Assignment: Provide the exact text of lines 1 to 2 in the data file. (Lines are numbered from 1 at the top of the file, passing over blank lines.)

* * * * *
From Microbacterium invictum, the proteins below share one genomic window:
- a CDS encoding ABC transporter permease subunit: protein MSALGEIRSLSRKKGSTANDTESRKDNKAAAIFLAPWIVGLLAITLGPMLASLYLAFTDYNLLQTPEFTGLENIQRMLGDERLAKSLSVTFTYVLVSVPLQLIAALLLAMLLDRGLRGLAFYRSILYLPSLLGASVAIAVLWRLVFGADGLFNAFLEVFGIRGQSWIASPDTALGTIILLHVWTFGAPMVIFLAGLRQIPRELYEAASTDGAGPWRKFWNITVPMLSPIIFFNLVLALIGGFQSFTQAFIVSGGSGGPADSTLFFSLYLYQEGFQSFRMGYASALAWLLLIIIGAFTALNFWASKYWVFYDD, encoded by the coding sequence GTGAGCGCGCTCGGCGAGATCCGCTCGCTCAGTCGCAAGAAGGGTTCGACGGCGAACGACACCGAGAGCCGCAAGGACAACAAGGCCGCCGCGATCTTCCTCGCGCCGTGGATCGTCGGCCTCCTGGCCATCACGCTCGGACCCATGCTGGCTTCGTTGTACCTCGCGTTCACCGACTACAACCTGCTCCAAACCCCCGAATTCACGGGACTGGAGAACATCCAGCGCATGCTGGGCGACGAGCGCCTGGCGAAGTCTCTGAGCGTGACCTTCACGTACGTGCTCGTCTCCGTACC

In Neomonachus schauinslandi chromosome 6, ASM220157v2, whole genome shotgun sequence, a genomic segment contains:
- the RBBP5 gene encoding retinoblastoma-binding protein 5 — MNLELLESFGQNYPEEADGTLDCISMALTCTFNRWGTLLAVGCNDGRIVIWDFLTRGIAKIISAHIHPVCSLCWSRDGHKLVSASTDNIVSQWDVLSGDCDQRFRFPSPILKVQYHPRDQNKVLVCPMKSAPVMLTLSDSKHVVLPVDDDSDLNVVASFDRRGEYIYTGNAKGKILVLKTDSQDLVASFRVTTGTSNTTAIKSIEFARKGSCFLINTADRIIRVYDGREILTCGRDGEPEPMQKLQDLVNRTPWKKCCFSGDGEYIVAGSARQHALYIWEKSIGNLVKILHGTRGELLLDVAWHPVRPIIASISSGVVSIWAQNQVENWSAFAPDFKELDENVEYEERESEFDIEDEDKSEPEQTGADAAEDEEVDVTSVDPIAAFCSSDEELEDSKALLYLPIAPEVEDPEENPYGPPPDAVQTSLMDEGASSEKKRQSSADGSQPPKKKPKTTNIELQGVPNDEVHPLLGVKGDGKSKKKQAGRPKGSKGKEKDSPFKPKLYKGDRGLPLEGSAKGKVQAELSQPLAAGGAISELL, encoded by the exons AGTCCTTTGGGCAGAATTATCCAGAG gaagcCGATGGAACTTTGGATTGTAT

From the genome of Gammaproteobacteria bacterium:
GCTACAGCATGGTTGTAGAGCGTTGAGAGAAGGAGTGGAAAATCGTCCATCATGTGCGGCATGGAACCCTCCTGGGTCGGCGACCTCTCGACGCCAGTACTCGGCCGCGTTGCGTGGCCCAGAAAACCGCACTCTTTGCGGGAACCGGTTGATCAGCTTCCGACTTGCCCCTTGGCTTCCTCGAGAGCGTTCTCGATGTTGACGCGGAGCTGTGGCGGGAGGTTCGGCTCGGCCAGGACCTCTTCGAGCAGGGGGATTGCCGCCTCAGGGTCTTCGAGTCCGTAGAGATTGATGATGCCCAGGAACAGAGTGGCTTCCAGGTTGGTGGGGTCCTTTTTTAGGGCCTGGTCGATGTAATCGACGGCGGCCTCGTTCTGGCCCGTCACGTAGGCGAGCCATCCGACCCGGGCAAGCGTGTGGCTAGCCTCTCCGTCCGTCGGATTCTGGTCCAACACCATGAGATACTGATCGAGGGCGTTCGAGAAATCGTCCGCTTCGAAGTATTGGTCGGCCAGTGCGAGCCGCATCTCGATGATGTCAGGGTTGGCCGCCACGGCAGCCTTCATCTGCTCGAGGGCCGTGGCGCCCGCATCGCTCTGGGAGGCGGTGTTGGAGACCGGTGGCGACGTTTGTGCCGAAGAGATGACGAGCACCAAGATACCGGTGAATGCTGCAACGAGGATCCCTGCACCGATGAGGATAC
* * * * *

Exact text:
From Microbacterium invictum, the proteins below share one genomic window:
- a CDS encoding ABC transporter permease subunit: protein MSALGEIRSLSRKKGSTANDTESRKDNKAAAIFLAPWIVGLLAITLGPMLASLYLAFTDYNLLQTPEFTGLENIQRMLGDERLAKSLSVTFTYVLVSVPLQLIAALLLAMLLDRGLRGLAFYRSILYLPSLLGASVAIAVLWRLVFGADGLFNAFLEVFGIRGQSWIASPDTALGTIILLHVWTFGAPMVIFLAGLRQIPRELYEAASTDGAGPWRKFWNITVPMLSPIIFFNLVLALIGGFQSFTQAFIVSGGSGGPADSTLFFSLYLYQEGFQSFRMGYASALAWLLLIIIGAFTALNFWASKYWVFYDD, encoded by the coding sequence GTGAGCGCGCTCGGCGAGATCCGCTCGCTCAGTCGCAAGAAGGGTTCGACGGCGAACGACACCGAGAGCCGCAAGGACAACAAGGCCGCCGCGATCTTCCTCGCGCCGTGGATCGTCGGCCTCCTGGCCATCACGCTCGGACCCATGCTGGCTTCGTTGTACCTCGCGTTCACCGACTACAACCTGCTCCAAACCCCCGAATTCACGGGACTGGAGAACATCCAGCGCATGCTGGGCGACGAGCGCCTGGCGAAGTCTCTGAGCGTGACCTTCACGTACGTGCTCGTCTCCGTACC